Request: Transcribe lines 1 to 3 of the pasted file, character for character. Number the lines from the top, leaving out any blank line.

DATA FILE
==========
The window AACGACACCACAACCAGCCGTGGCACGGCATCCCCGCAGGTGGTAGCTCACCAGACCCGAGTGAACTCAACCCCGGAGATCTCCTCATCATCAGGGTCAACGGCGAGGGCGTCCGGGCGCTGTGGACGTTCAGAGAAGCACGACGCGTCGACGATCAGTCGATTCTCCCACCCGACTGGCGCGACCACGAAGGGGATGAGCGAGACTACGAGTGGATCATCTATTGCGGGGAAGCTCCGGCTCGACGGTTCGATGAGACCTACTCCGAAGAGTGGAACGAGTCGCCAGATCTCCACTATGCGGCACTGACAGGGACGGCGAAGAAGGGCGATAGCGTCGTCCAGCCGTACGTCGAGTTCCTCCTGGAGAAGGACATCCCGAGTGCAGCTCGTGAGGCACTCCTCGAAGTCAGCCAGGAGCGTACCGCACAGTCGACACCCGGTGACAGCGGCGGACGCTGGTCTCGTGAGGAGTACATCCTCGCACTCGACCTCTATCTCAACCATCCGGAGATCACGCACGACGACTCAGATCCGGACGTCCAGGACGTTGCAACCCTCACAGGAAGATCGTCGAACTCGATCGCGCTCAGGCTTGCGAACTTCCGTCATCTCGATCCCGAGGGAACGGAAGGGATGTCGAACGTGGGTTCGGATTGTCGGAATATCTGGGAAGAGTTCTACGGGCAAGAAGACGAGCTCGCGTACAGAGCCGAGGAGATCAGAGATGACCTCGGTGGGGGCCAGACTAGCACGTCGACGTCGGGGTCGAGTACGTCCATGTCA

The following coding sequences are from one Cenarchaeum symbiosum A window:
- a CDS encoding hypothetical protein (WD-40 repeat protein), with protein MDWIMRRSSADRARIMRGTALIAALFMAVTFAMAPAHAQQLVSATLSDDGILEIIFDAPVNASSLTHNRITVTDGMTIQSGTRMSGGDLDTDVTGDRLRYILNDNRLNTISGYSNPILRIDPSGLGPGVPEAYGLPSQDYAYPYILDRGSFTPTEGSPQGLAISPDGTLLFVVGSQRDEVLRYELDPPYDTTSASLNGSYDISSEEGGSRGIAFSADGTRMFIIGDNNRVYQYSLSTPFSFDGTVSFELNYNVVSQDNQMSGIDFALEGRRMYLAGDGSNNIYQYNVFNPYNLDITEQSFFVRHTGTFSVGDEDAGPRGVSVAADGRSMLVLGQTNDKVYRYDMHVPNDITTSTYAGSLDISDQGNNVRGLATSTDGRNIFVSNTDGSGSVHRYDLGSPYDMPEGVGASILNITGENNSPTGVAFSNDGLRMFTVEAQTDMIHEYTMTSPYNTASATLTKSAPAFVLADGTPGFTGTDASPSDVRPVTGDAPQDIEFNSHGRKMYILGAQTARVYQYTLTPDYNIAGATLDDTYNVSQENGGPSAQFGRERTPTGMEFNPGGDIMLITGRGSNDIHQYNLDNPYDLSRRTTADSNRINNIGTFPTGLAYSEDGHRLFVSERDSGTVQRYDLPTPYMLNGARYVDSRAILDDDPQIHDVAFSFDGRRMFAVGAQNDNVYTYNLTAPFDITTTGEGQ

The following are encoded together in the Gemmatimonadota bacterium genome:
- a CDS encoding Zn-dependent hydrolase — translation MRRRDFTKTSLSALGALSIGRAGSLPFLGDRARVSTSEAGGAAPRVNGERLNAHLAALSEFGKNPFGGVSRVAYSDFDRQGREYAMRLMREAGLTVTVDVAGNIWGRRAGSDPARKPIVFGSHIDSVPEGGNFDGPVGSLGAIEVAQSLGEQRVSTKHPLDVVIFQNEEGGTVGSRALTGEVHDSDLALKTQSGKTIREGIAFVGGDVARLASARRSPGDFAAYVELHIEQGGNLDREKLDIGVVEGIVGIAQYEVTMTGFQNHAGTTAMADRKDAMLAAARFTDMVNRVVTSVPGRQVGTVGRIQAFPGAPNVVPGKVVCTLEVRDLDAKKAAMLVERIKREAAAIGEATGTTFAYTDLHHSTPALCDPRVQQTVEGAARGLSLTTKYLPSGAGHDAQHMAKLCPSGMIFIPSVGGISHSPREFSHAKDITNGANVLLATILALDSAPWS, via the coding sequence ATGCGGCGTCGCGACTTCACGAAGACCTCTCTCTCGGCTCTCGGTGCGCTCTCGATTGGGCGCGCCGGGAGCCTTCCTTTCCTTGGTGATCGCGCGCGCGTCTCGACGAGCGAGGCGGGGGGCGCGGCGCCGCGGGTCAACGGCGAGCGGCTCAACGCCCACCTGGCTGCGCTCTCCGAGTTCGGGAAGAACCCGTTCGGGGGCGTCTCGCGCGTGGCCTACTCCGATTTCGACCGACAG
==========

The window AACGACACCACAACCAGCCGTGGCACGGCATCCCCGCAGGTGGTAGCTCACCAGACCCGAGTGAACTCAACCCCGGAGATCTCCTCATCATCAGGGTCAACGGCGAGGGCGTCCGGGCGCTGTGGACGTTCAGAGAAGCACGACGCGTCGACGATCAGTCGATTCTCCCACCCGACTGGCGCGACCACGAAGGGGATGAGCGAGACTACGAGTGGATCATCTATTGCGGGGAAGCTCCGGCTCGACGGTTCGATGAGACCTACTCCGAAGAGTGGAACGAGTCGCCAGATCTCCACTATGCGGCACTGACAGGGACGGCGAAGAAGGGCGATAGCGTCGTCCAGCCGTACGTCGAGTTCCTCCTGGAGAAGGACATCCCGAGTGCAGCTCGTGAGGCACTCCTCGAAGTCAGCCAGGAGCGTACCGCACAGTCGACACCCGGTGACAGCGGCGGACGCTGGTCTCGTGAGGAGTACATCCTCGCACTCGACCTCTATCTCAACCATCCGGAGATCACGCACGACGACTCAGATCCGGACGTCCAGGACGTTGCAACCCTCACAGGAAGATCGTCGAACTCGATCGCGCTCAGGCTTGCGAACTTCCGTCATCTCGATCCCGAGGGAACGGAAGGGATGTCGAACGTGGGTTCGGATTGTCGGAATATCTGGGAAGAGTTCTACGGGCAAGAAGACGAGCTCGCGTACAGAGCCGAGGAGATCAGAGATGACCTCGGTGGGGGCCAGACTAGCACGTCGACGTCGGGGTCGAGTACGTCCATGTCA

The following coding sequences are from one Cenarchaeum symbiosum A window:
- a CDS encoding hypothetical protein (WD-40 repeat protein), with protein MDWIMRRSSADRARIMRGTALIAALFMAVTFAMAPAHAQQLVSATLSDDGILEIIFDAPVNASSLTHNRITVTDGMTIQSGTRMSGGDLDTDVTGDRLRYILNDNRLNTISGYSNPILRIDPSGLGPGVPEAYGLPSQDYAYPYILDRGSFTPTEGSPQGLAISPDGTLLFVVGSQRDEVLRYELDPPYDTTSASLNGSYDISSEEGGSRGIAFSADGTRMFIIGDNNRVYQYSLSTPFSFDGTVSFELNYNVVSQDNQMSGIDFALEGRRMYLAGDGSNNIYQYNVFNPYNLDITEQSFFVRHTGTFSVGDEDAGPRGVSVAADGRSMLVLGQTNDKVYRYDMHVPNDITTSTYAGSLDISDQGNNVRGLATSTDGRNIFVSNTDGSGSVHRYDLGSPYDMPEGVGASILNITGENNSPTGVAFSNDGLRMFTVEAQTDMIHEYTMTSPYNTASATLTKSAPAFVLADGTPGFTGTDASPSDVRPVTGDAPQDIEFNSHGRKMYILGAQTARVYQYTLTPDYNIAGATLDDTYNVSQENGGPSAQFGRERTPTGMEFNPGGDIMLITGRGSNDIHQYNLDNPYDLSRRTTADSNRINNIGTFPTGLAYSEDGHRLFVSERDSGTVQRYDLPTPYMLNGARYVDSRAILDDDPQIHDVAFSFDGRRMFAVGAQNDNVYTYNLTAPFDITTTGEGQ